Small height evolved twice on 'Hobbit' island of Flores
They found that a modern pygmy population evolved short stature independently of the extinct 'hobbit' pygmy species that lived on Flores Island, tens of thousands of years earlier.
Small height evolved twice in humans on the Indonesian island of Flores, according to a study.
Researchers from Princeton University in the US created a tool for finding archaic genetic sequences in modern DNA, as no one has been able to recover DNA from the fossils of Homo floresiensis, nicknamed the "hobbit".
H floresiensis was significantly smaller than the modern Flores pygmies, standing about 3.5 feet tall, while modern pygmies average about 15 inches taller.
"We scan the genome and look for chunks that come from different species - Neanderthal, Denisovans, or something unknown," said Tucci.
She used this technique with the genomes of 32 modern pygmies living in a village near the Liang Bua cave on Flores Island, where H floresiensis fossils were discovered in 2004.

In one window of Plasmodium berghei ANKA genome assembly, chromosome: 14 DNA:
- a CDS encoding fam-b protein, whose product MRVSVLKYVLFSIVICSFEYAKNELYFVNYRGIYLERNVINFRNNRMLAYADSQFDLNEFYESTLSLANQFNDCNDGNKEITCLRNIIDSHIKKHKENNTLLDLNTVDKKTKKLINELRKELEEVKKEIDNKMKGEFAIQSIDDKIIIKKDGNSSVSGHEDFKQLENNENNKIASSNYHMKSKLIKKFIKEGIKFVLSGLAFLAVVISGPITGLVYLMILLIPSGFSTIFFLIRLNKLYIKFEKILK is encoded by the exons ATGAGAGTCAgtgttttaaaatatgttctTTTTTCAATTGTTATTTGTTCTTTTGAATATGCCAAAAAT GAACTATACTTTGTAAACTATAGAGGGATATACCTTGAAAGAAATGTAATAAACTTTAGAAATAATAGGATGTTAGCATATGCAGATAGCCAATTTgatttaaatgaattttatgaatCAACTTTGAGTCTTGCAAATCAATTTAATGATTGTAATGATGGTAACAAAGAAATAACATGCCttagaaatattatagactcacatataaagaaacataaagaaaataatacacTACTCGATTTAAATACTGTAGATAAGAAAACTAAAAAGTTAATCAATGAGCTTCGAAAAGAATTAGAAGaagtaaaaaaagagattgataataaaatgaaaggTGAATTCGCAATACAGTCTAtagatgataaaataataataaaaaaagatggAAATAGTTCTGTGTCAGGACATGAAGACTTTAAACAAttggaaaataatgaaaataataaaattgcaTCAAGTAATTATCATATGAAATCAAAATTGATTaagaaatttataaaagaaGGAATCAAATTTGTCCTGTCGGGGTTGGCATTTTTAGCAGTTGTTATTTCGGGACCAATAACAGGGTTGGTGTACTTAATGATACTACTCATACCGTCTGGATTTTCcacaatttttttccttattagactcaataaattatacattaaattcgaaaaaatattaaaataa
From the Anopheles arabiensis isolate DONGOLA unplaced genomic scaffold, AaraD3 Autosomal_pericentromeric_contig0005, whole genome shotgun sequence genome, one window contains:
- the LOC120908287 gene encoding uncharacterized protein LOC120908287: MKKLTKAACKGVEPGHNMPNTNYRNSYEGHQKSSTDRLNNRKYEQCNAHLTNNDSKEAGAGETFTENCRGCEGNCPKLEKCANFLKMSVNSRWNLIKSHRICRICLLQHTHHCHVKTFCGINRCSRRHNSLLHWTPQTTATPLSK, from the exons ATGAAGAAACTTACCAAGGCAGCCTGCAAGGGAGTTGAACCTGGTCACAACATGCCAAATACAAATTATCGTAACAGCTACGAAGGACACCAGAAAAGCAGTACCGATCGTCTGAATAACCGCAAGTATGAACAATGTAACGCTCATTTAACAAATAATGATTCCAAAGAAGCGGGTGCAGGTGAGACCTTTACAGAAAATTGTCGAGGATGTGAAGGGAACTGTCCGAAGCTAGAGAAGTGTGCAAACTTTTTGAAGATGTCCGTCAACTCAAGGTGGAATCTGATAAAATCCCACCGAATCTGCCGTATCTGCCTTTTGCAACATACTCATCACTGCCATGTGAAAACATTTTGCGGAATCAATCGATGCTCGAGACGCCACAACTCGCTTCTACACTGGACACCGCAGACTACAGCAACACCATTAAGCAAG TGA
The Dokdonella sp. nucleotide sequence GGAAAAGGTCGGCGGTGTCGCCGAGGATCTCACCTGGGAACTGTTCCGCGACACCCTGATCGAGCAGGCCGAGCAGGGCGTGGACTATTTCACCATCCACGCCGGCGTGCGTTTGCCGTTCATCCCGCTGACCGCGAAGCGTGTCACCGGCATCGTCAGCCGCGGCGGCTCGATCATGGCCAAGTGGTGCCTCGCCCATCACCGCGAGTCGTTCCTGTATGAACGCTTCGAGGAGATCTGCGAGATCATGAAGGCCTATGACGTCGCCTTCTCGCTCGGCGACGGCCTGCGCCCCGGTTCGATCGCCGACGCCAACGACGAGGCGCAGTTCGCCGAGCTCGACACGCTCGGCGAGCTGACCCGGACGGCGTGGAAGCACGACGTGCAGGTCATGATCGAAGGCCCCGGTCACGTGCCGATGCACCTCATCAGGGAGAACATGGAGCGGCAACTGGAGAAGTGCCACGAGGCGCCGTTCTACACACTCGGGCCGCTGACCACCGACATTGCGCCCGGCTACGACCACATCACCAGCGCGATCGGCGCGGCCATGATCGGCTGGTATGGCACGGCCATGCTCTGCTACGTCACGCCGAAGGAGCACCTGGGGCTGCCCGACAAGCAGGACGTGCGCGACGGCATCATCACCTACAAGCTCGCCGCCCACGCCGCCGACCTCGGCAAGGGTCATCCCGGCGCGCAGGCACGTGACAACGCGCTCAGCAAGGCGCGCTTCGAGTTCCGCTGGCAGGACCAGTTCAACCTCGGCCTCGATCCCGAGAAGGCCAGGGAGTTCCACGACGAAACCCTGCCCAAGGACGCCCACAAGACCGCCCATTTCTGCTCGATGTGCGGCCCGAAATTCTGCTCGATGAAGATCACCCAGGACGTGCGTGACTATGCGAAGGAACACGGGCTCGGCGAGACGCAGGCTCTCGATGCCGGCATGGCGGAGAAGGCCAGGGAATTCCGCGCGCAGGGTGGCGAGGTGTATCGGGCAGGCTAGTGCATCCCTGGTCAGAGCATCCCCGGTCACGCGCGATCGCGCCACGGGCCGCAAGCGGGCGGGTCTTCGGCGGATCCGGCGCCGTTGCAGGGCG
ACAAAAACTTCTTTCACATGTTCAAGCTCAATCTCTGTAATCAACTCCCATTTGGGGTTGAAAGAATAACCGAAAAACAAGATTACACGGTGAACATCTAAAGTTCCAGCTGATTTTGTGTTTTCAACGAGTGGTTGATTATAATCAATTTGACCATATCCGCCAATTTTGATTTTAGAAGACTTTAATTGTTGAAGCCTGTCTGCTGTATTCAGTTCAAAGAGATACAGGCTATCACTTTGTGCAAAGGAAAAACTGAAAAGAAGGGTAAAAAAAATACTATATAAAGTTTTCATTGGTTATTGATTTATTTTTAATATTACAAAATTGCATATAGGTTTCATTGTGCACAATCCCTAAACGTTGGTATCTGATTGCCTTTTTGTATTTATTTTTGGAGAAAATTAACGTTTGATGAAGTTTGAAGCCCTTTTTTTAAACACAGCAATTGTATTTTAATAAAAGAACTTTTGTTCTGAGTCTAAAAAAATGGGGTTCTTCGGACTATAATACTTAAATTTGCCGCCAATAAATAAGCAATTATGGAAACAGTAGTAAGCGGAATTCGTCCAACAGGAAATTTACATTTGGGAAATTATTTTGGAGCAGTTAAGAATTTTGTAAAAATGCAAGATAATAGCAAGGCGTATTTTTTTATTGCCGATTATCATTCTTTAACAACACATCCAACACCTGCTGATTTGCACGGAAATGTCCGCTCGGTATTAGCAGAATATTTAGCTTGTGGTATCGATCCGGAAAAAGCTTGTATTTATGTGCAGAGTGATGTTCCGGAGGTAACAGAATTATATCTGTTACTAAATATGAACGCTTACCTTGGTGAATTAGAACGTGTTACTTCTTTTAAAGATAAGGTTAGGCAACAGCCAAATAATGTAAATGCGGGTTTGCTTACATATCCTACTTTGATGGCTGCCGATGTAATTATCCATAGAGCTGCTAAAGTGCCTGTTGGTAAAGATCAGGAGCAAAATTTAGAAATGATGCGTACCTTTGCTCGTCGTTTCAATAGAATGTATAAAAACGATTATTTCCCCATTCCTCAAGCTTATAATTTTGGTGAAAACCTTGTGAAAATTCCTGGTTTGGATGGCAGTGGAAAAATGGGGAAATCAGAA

"They definitely have a lot of Neanderthal. They have a little bit of Denisovan. We expected that because we knew there was some migration that went from Oceania to Flores, so there was some shared ancestry of these populations," said Tucci, first author of the study published in the journal Science.
But there were no chromosomal "chunks" of unknown origins, researchers said.
"If there was any chance to know the hobbit genetically from the genomes of extant humans, this would have been it," said Richard Green, an associate professor at the University of California-Santa Cruz (UCSC) .
"But we don't see it. There is no indication of gene flow from the Hobbit into people living today," Green said.
The researchers did find evolutionary changes associated with diet and short stature.
Height is very heritable, and geneticists have identified many genes with variants linked to taller or shorter stature.
Tucci and her colleagues analyzed the Flores pygmy genomes with respect to height-associated genes identified in Europeans, and they found a high frequency of genetic variants associated with short stature.
"It sounds like a boring result, but it's actually quite meaningful," Green said.
"It means that these gene variants were present in a common ancestor of Europeans and the Flores pygmies.
"They became short by selection acting on this standing variation already present in the population, so there's little need for genes from an archaic hominin to explain their small stature," Green said.
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